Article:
Active actinidin retains function upon gastro-intestinal digestion and is more thermostable than the E-64-inhibited counterpart
Authorized Users Only
Article (Published version)
MetadataShow full item record
BACKGROUND: Actinidin is a cysteine protease and major allergen from kiwi fruit. When purified under specific native conditions, actinidin preparations from fresh kiwi fruit contain both an active and inactive form of this enzyme. In this study, biochemical and immunological properties upon simulated gastro-intestinal digestion, as well as thermal stability, were investigated for both active and E-64-inhibited actinidin. RESULTS: Active actinidin retained its primary structure and proteolytic activity after 2 h of simulated gastric digestion, followed by 2 h of intestinal digestion, as assessed by SDS-PAGE, zymography and mass spectroscopy. Immunological reactivity of active actinidin was also preserved, as tested by immunoelectrophoresis. The E-64 inhibited actinidin was fully degraded after 1 h of pepsin treatment. Differential scanning calorimetry showed that active actinidin has one transition maximum temperature (T-m) at 73.9 degrees C, whereas in the E-64-actinidin complex the tw...o actinidin domains unfolded independently, with the first domain having a T-m value of only 61 degrees C. CONCLUSION: Active actinidin is capable of reaching the intestinal mucosa in a proteolytically active and immunogenic state. Inhibitor binding induces changes in the actinidin molecule that go beyond inhibition of proteolytic activity, also influencing the digestion stability and T-m values of actinidin, features important in the characterisation of food allergens.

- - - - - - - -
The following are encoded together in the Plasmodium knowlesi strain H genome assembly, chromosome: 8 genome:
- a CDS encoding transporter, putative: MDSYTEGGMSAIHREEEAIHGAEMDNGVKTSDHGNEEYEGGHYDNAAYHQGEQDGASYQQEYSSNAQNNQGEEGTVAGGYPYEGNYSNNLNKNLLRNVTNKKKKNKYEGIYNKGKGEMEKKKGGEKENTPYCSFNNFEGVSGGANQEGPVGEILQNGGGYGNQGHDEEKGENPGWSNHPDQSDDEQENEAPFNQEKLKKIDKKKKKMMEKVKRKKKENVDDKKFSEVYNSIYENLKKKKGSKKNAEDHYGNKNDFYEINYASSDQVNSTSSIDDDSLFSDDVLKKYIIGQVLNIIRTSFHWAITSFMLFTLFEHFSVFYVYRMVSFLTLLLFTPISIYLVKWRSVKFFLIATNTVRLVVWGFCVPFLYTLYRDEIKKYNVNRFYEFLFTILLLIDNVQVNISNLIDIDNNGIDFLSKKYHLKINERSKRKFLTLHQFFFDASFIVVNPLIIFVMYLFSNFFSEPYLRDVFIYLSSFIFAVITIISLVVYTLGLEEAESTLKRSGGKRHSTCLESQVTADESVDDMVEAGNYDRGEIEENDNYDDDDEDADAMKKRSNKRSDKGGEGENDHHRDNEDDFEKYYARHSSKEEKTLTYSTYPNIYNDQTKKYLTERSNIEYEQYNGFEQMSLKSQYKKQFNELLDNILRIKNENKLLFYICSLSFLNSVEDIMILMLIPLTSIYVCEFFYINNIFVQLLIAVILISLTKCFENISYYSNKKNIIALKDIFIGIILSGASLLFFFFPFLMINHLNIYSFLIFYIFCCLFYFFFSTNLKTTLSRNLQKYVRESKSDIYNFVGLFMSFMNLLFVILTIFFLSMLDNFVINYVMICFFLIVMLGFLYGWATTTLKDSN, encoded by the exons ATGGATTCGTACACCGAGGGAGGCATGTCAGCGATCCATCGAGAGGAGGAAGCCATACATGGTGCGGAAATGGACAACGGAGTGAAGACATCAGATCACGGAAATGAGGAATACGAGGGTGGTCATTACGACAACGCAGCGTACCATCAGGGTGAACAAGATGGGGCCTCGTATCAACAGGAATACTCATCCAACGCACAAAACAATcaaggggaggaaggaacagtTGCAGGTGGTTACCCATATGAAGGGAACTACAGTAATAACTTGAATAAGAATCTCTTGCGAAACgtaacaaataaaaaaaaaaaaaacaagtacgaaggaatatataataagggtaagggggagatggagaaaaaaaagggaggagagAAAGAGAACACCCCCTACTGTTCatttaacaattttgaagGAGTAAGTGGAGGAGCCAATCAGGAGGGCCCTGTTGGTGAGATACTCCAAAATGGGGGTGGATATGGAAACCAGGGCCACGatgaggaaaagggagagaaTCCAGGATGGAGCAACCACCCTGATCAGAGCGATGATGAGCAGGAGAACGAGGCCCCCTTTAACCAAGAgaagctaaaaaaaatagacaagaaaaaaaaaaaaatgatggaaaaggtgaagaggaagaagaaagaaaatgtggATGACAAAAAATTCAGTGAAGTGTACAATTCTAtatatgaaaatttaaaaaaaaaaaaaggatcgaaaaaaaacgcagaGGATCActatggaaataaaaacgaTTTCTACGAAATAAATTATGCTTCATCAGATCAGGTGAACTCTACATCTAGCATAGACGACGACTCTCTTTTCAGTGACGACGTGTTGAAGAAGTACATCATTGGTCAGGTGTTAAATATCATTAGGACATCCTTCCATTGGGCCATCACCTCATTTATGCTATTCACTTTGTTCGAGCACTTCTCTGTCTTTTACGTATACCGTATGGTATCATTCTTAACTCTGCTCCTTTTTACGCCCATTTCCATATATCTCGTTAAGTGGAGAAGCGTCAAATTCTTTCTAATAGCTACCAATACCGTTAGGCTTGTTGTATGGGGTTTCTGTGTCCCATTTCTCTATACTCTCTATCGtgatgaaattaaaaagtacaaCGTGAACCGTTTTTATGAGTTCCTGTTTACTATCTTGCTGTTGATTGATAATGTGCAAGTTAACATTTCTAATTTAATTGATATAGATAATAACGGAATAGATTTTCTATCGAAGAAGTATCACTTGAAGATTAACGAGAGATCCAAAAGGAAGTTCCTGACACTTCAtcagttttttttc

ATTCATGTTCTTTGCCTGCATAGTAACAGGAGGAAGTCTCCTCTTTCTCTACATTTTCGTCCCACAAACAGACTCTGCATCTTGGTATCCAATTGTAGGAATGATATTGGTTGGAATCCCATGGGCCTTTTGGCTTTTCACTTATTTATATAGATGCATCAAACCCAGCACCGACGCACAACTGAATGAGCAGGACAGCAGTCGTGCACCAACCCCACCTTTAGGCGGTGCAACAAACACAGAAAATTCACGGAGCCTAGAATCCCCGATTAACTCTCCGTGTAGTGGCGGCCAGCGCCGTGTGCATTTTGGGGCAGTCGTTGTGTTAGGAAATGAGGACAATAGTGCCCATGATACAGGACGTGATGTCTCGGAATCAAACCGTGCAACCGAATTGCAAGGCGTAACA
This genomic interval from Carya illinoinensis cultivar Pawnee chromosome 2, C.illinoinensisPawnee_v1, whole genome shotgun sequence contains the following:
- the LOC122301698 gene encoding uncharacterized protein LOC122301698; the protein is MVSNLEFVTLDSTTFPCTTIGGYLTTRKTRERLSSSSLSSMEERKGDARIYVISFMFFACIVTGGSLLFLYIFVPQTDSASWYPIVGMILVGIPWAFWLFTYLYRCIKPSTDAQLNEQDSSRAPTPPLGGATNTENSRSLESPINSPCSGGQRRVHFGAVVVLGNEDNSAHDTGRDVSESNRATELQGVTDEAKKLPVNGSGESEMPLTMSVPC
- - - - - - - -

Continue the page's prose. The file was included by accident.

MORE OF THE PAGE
Keywords:actinidin / kiwi fruit / digestion / stability / E-64
Source:Journal of the Science of Food and Agriculture, 2014, 94, 14, 3046-3052
- Wiley-Blackwell, Hoboken